Elise Grieg affirms her place towards the top of the Brisbane tree, playing every female adult (as Melchior’s mother, refreshingly real), and as every male adult, James Shaw demonstrates again that he can play the pious, the ridiculous and the serious with aplomb. Their elderly scholarly characters are deliberately larger than life, terrifying and amusing in that sickening what-are-you-gonna’-do-about-it way. I don’t love them; it could be considered another missed opportunity to highlight the subtle horror of the reality these kids are in, no need for caricatures but instead, an undercurrent…

 

Meanwhile, poor Moritz.

 

 

Oliver Lacey is a properly despairing and angst-ridden Moritz in the best British punk rock way (at the root of anger and sadness there is fear), Michael Nunn a beautiful, sensitive Ernst and Tim Carroll a delightfully wicked and seductive, street smart Hanschen. Harrison Aston, fresh from 8 months of touring life with Brainstorm Productions, has a distinctly Credence look and manner about him, as he navigates his way through the mire of adult expectations. Not a single member of this company goes as far as they can go, but this slightly sanitised staging is typical of what we’ve been seeing for a little while again, in fact, since Oscar Production Co was Oscar Theatre Co, and presented both Spring Awakening and Next to Normal in the most nonchalant and quietly confident way, challenging performers and patrons to take a good, hard look at themselves – ourselves – by taking those stories into a place of extreme discomfort. If you were there, you know. If not, if you’re a snapchatcat/millenial, perhaps this Spring Awakening is the most disturbing, and darkly exciting and challenging thing you’ve seen in a theatre. And that’s fine. 

 

 

Claire McFadyen’s beautifully realised Tim Burton-esque silently screaming lightbulb tree also points to the desire of this company to really provoke, and like the maiden / crone optical illusion, we can only see what we see in it, in the same way we each have our unique experience of every live show. So I want to be clear that it’s not a case of the talent not being evident, but of the impact of the storytelling falling short of expectations.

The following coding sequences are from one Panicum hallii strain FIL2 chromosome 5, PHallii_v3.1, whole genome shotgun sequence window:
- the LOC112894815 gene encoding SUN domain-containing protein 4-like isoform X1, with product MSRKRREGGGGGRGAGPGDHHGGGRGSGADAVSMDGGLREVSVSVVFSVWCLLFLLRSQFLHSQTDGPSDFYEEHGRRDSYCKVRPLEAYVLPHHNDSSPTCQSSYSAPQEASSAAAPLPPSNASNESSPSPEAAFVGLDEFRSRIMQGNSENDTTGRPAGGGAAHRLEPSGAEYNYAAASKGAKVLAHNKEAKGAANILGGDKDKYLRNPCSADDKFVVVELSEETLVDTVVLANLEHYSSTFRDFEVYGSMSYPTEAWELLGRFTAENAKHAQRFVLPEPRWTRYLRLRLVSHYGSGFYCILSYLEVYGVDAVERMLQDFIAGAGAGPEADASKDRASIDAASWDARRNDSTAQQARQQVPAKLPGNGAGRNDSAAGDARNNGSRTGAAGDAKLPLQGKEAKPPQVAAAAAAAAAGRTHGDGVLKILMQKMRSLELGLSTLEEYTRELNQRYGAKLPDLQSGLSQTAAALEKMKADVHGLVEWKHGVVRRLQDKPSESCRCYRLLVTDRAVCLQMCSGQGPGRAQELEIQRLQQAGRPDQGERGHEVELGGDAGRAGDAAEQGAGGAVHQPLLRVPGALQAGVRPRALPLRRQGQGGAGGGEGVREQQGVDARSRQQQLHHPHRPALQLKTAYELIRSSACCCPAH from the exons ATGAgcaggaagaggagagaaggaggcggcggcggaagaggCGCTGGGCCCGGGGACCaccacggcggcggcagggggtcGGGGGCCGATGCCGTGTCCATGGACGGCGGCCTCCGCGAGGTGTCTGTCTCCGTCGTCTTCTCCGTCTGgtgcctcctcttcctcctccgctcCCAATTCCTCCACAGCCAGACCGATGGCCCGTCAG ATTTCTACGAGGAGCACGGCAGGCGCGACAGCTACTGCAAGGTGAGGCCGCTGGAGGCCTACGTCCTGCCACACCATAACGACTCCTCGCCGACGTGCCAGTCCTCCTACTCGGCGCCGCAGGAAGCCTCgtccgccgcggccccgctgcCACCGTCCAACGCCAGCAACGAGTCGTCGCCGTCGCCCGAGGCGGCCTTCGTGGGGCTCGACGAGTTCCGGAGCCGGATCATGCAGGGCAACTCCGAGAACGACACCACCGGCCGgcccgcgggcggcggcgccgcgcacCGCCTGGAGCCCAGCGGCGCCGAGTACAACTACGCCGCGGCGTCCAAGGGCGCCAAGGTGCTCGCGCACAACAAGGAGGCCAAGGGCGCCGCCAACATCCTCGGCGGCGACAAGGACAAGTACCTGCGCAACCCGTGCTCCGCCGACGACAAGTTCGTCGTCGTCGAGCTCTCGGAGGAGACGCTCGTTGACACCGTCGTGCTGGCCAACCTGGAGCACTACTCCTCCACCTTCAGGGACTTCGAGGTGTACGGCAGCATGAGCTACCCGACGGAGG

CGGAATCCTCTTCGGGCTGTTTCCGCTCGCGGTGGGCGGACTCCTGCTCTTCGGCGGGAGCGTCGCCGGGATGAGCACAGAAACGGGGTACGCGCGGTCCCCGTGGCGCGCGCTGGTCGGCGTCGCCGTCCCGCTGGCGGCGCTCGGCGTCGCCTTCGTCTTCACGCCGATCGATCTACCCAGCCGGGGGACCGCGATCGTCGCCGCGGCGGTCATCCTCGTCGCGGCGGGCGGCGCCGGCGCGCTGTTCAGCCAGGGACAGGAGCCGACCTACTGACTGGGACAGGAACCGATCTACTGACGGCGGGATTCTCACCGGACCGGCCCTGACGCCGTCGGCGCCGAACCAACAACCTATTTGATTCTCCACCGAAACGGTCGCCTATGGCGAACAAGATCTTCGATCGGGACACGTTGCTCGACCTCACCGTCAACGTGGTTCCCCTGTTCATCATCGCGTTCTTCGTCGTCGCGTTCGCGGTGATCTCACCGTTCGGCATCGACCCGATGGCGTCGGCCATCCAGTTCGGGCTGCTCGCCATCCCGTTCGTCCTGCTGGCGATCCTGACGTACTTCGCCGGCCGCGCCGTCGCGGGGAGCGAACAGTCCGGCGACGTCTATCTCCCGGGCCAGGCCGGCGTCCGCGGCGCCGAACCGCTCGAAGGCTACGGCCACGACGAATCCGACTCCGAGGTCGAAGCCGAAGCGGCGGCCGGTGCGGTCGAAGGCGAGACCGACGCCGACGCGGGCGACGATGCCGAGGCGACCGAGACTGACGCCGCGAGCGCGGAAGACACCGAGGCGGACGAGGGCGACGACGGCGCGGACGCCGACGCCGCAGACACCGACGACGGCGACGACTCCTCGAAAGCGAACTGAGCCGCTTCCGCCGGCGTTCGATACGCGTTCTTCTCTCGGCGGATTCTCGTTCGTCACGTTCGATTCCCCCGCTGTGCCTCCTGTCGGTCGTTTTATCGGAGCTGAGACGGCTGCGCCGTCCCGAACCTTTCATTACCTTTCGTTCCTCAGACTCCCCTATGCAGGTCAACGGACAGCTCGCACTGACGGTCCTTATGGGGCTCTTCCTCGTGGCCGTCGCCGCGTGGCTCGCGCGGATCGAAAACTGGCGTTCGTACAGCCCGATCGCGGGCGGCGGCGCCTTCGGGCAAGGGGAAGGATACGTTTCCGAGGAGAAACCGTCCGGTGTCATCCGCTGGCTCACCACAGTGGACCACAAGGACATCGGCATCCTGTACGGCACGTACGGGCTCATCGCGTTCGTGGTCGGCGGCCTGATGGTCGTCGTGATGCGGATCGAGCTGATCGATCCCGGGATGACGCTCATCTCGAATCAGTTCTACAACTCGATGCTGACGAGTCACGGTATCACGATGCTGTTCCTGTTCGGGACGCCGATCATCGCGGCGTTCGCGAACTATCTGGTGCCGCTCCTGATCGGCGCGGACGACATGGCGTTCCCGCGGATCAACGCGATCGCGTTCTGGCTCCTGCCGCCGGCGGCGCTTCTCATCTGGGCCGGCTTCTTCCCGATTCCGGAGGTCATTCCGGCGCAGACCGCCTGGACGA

I feel like we’ve seen the prelude now; this year has been just the beginning for this company, and for these performers, who are able and probably willing, to go deeper and darker yet. Whether Tim Hill is prepared to take them there, or go there himself remains to be seen. There’s no denying that Underground Broadway has been blurring the lines between amateur and professional performance with regular industry nights since 2016 featuring professional performing artists and local emerging stars, making this company well worth following.

 

We’re certainly ready for what’s next.

 

 

09
Jun
18

Wheel of Fortune

 

Wheel of Fortune

Metro Arts & Tam Presents

Metro Arts Lumen Room

June 1 – 9 2018

 

Reviewed by Xanthe Coward

 

 

 

LOCAL, NAUGHTY AND FUN.

Tim Hill, Director

 

Highly anticipated, Troy Armstrong’s Wheel of Fortune, directed by Tim Hill, promises the real and scandalous, weirdly erotic, ugly, obscene, beautiful, strange and sometimes disturbingly lustful adventures of several individuals during the heat and humidity of a Brisbane summer, and at times it delivers. It could be heralded as the new La Ronde if it had that seminal play’s wit, eroticism and intrigue. This production, and all of its potential, will have been embraced by those who support our local talent without question and by those who know little of the original text. Penned in 1897 by Arthur Schnitzler, it was immediately banned due to its controversial content, addressing the spread of venereal disease through all levels of society at a time when those in positions of privilege and power believed themselves to be above infection, responsibility and reproach. The stories are updated and localised, and despite feeling a little outdated at times, at the core is the connection between characters; think one degree of separation and the mysteries of the multiverses.